What’s better than the first sip of a hot cup of coffee made just the way you like it? Well, maybe if that hot cup of coffee did double duty as fine art, you’d enjoy it even more. It’s hard to tell just how long baristas have been creating tiny works of art in coffee cups; latte art has been around in the U.S. for at least two decades, since coffee houses in Seattle began pouring simple patterns into the foam portions of their drinks. Since then it’s evolved into an international obsession, including classes, competitions, online galleries, and coffee houses that promise a work of art with every drink.
(images via: Journeys Coffee, Tonx, DavidR, Matt Harding, Mimi Lees)
Hearts were one of the first latte art designs to become popular, and they remain one of the most commonly-seen designs today. By preparing both the espresso and the milk foam just right, baristas can masterfully move the milk pitcher while pouring the milk into the coffee, thus creating these remarkable, if completely temporary, designs.
Rosettes or rosettas, the lovely leafy designs above, are another long-standing latte art favorite. The man credited with bringing latte art to the U.S. is David Schomer, coffee industry leader (sometimes called a “coffee prophet”) and owner of Seattle coffee shop Vivace Espresso. He saw a photograph of a rosette pattern made in an Italian coffee shop and recreated it in his own shop, thus securing the rosette’s position in latte art history.
When Schomer and his employees started making shapes in their customers’ coffee drinks, they were often asked if it was intentional. It’s easy to imagine that a heart could be a happy accident, but since then baristas have moved on to creating much more complex shapes and patterns. Creating a memorable piece of latte art is all about the interplay between the milk foam and the “crema” of the espresso.
(images via: Nalundgaard, Art in my Coffee 1, 2, 3, 4, Chris Blakely)
Mastering latte art is even more difficult than most people imagine. There are so many elements that go into making an impressive cup of art that it’s hard to get them all down perfectly. Along getting with the temperatures, textures and colors of the coffee and milk just right, the barista has to practice extensively to be able to predict how the art will come out. After mastering the simple patterns and shapes, he or she can move on to the more complicated designs.
(images via: QuinnCombibos, LivAtlantis, Kuba Bozanowski, INeedCoffee/CoffeeHero 1, 2, 3)
Another factor that coffee art baristas have to overcome is the medium itself. Foam only stays stable in hot coffee for a short amount of time, so the art must be created quickly. But there’s little room for error since the foam is unforgiving and there’s no way to erase a mistake. Certainly not the least of all worries is the thirsty customer who just can’t wait to get their hands on that mug of steaming deliciousness.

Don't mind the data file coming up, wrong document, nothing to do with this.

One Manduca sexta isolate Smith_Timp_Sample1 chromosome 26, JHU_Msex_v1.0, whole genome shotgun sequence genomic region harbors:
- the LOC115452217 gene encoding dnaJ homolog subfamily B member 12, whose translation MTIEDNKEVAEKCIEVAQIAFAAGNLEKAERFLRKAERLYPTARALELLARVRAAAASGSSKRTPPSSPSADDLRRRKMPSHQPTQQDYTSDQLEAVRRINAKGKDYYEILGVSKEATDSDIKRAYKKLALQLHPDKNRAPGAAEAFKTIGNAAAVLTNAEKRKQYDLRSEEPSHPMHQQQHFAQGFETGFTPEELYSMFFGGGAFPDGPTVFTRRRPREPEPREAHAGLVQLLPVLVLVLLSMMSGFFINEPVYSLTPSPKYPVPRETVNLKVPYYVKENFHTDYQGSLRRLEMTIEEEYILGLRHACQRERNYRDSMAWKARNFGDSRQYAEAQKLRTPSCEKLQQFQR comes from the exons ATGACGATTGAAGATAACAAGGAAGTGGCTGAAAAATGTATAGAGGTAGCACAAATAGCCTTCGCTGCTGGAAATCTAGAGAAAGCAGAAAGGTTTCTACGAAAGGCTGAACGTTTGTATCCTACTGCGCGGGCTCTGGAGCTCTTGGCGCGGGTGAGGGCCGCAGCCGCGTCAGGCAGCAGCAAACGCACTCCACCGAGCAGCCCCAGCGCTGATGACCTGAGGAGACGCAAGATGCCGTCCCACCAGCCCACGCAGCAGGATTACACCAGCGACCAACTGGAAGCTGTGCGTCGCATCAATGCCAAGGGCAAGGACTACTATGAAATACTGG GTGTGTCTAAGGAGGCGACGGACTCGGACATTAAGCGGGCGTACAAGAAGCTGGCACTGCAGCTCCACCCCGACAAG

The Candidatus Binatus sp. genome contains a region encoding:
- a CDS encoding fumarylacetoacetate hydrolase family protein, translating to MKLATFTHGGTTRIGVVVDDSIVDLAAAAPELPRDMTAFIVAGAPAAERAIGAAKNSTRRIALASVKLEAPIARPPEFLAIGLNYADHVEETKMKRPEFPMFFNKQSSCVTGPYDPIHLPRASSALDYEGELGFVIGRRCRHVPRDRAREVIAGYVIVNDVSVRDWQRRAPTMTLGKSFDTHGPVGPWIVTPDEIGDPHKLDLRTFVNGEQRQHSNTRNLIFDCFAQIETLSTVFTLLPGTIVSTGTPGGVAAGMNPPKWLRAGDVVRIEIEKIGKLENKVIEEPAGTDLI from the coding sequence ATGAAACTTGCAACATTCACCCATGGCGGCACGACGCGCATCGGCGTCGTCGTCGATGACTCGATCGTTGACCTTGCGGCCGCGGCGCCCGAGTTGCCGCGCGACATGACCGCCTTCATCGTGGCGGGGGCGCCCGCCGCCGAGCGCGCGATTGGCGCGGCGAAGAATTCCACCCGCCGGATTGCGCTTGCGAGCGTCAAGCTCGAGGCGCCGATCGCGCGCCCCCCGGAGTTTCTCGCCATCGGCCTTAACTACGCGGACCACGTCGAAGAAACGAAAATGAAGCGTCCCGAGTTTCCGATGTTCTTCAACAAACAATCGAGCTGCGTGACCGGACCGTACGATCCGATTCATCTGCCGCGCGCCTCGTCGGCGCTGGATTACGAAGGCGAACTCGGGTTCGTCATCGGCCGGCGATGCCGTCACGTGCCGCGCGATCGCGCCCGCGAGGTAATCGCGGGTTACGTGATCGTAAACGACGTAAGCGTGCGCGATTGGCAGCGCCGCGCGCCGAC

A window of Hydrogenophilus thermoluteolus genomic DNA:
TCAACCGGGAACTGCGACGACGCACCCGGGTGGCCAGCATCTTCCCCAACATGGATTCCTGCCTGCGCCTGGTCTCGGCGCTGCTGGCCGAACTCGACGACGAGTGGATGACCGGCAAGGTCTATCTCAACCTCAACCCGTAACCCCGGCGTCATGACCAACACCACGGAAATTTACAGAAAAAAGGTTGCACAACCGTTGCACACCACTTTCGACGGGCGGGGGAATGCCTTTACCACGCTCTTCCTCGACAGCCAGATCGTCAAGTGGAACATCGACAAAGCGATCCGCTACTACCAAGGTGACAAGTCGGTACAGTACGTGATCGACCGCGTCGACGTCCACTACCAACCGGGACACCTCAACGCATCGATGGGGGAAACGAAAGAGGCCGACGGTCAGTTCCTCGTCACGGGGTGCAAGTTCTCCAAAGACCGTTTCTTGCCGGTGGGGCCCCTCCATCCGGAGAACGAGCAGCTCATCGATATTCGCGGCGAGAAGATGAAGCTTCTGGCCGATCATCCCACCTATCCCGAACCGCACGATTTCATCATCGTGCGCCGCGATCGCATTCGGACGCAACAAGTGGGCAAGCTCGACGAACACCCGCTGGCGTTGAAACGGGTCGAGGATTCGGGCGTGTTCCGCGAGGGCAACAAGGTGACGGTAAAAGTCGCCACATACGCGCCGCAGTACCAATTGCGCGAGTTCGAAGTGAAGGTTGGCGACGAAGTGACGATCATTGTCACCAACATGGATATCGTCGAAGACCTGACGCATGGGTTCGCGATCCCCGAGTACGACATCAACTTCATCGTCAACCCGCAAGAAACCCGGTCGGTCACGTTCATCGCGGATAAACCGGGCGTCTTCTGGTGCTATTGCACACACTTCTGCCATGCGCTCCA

(images via: Sarah0s, Bianca Smith, Po Yang, K Robison, Spamanella)
Some latte art uses only the arm movements of the barista to create shapes in the milk foam: this technique is called free pouring. But there are plenty of other ways to create art in a cup. A technique called etching involves using a stirrer to manipulate the coffee and foam to create defined edges and shapes. Some baristas use chocolate or caramel syrup to write or draw on top of the foam. And from time to time, you might see a design in cinnamon or chocolate sprinkles laid on top of the foam with the help of a stencil.
(images via: Tonx, Chris Blakely 1, 2, wsh1266, CoffeeShopChat, INeedCoffee/CoffeeHero)
Some coffee shops have made names for themselves by including stunning latte art with every order. Customers come in for their creative handiwork as much as they do for the coffee. Latte art is such serious business for these shops that every barista is required to attend lessons on making the designs and patterns, and they are encouraged to develop their own signature style to wow customers.
(images via: Chris Blakely, Bread Mouth, mmmsedap, wsh1266, coaxeus, Chris Blakely)
In the hands of a capable coffee artist, just about any kind of design is possible. It can take years of practice to get good enough to create original designs, but many baristas are so passionate about coffee that they don’t mind putting in the time to learn. These amazing coffee designs can be seen in coffee shops all around the world, from Seattle to Tokyo and everywhere in between.
Of course, with the rise in popularity of latte art have come the inevitable downers: the people who say baristas are spending too much time on the art and not focusing enough attention on the coffee. Making fabulous coffee is, of course, an art of its own – so is it too much to ask that coffee shops serve a delicious cup of coffee that’s also beautiful? According to the many coffee shop aficionados out there, it seems that there are plenty of places to find a cup of coffee that satisfies both your taste for divine coffee and your taste for unique temporary art.
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